TCPServer() usage and bandwidth issue

Hi,

I am using TCPServer() abstraction with Photon to send the around 448 bytes of data to the connected client at every 64ms. But when I verify all the packets on the client side, I found few packets were missed.

And after debugging I found the loss happens on Server side!! Is there any limitation of TCPServer() implementation on data rate?

Please help me to resolve this.

Thanks,
Dhaval

Hi,

I have done one more experiment. Run the server on the PC and tried to send the data to the same client at the same frequency i.e. 448 bytes at every 64ms. But there was no packet loss.

So it seems there is something wrong with TCPServer() abstraction or I am not using it correctly!!

Please help me to resolve this.

Thanks,
Dhaval

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Can someone please help me here?

Yes there is a limitation due to limited default RX buffer size of the device.

If your code does not ensure to keep the buffer below a certain high water mark, your buffer might wrap round overwriting not yet read data.
This has nothing to do with the TCP “packet safety”, since you are not actually loosing packets, but incoming packets are just overwriting older packets payloads in the buffer.

I have not had the need to look into that, but I’d assume there is a way to increase the buffer size (either via a not yet documented method overload or at least via local build of the system open source firmware).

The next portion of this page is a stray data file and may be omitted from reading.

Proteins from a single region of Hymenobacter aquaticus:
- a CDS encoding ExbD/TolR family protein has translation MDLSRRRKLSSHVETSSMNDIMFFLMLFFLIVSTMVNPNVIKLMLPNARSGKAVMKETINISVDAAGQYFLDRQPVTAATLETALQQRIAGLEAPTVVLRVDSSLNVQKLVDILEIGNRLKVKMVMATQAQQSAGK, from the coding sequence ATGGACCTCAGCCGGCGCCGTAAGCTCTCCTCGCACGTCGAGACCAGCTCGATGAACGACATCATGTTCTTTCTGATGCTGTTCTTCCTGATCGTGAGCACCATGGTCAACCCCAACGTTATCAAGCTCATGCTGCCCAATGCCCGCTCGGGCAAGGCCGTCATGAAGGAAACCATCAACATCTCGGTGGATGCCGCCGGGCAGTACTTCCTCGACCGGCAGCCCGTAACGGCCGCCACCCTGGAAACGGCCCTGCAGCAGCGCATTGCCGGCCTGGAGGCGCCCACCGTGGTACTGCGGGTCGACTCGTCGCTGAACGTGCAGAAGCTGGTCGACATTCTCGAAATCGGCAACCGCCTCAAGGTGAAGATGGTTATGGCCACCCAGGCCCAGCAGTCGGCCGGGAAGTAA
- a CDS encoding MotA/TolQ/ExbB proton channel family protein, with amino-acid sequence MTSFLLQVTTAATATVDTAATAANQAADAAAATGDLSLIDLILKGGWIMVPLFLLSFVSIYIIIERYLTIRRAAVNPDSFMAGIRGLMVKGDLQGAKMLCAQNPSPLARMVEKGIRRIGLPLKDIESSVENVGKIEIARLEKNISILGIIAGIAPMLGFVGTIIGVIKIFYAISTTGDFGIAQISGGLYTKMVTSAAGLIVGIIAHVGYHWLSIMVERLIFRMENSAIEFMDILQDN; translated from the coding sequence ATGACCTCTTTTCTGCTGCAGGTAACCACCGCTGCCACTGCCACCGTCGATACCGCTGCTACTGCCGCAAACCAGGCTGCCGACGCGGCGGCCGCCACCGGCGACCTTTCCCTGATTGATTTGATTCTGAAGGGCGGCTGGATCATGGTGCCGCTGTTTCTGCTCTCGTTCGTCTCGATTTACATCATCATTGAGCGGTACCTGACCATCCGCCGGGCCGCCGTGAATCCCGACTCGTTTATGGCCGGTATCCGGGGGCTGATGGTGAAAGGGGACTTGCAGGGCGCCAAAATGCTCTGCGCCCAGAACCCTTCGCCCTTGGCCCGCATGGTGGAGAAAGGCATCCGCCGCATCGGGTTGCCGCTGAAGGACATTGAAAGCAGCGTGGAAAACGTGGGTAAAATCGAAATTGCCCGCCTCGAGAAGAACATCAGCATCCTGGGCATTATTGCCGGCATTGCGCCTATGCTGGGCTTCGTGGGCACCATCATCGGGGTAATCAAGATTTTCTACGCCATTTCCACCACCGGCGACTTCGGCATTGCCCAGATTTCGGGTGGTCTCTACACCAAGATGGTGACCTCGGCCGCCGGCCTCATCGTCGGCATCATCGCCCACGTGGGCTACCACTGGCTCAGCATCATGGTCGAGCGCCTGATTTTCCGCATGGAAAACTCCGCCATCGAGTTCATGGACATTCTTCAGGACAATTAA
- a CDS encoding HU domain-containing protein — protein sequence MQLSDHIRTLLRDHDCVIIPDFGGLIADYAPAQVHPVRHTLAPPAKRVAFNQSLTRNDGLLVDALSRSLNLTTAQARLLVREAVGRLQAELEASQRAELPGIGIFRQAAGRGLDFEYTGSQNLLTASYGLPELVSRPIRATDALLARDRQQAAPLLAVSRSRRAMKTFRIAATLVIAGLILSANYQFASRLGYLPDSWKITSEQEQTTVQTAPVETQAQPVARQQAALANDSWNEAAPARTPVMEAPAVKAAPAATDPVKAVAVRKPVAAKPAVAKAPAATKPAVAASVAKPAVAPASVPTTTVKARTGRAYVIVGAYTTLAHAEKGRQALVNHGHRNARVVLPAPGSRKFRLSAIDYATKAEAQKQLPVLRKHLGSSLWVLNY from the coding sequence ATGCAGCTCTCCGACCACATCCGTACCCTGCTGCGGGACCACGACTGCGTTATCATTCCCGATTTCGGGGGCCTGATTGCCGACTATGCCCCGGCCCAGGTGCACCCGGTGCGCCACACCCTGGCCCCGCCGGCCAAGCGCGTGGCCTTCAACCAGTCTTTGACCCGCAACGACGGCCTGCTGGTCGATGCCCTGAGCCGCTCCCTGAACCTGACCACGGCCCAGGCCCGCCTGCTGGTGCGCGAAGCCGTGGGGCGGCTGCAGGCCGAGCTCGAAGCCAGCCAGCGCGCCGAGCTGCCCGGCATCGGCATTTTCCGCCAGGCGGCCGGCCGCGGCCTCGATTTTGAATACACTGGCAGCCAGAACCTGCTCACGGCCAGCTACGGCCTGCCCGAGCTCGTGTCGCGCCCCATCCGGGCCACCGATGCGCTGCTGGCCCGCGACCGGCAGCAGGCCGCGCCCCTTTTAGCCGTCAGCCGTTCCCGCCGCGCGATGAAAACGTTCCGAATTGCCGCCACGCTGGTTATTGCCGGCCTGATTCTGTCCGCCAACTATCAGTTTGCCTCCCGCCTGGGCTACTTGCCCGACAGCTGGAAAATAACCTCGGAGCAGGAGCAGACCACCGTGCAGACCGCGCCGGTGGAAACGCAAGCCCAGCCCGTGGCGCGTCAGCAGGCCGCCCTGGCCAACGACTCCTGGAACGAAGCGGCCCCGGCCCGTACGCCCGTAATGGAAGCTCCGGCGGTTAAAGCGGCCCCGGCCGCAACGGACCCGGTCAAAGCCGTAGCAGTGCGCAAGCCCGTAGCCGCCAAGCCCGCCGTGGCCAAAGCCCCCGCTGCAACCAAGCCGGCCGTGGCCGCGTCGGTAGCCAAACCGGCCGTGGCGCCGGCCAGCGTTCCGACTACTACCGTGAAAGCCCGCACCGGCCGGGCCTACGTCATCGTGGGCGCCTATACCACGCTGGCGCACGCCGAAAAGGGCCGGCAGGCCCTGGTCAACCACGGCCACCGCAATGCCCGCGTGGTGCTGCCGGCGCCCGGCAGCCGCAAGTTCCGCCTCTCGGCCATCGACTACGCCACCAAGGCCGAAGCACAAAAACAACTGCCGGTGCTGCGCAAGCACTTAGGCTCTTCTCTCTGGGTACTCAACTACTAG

But usually streamlining the application firmware to deal with that situation should be the first approach.

Hi @ScruffR,

Thanks for your reply!

I am not receiving any data on TCP, I am just sending data over TCP to the connected client. So how does the RX buffer size affecting it? And what is the hight water mark value for the buffer?

I have to send the data at the specified rate, so that can’t be change. So I think, I have to increase the buffer size. How can I achieve that?

Thanks,
Dhaval

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Ah, sorry - misinterpreted the communication direction.

In this case my question would be, if you really are loosing packets or are they just never sent in the first place?
Keeping a precise timing is not always easy with WiFi and cloud involved.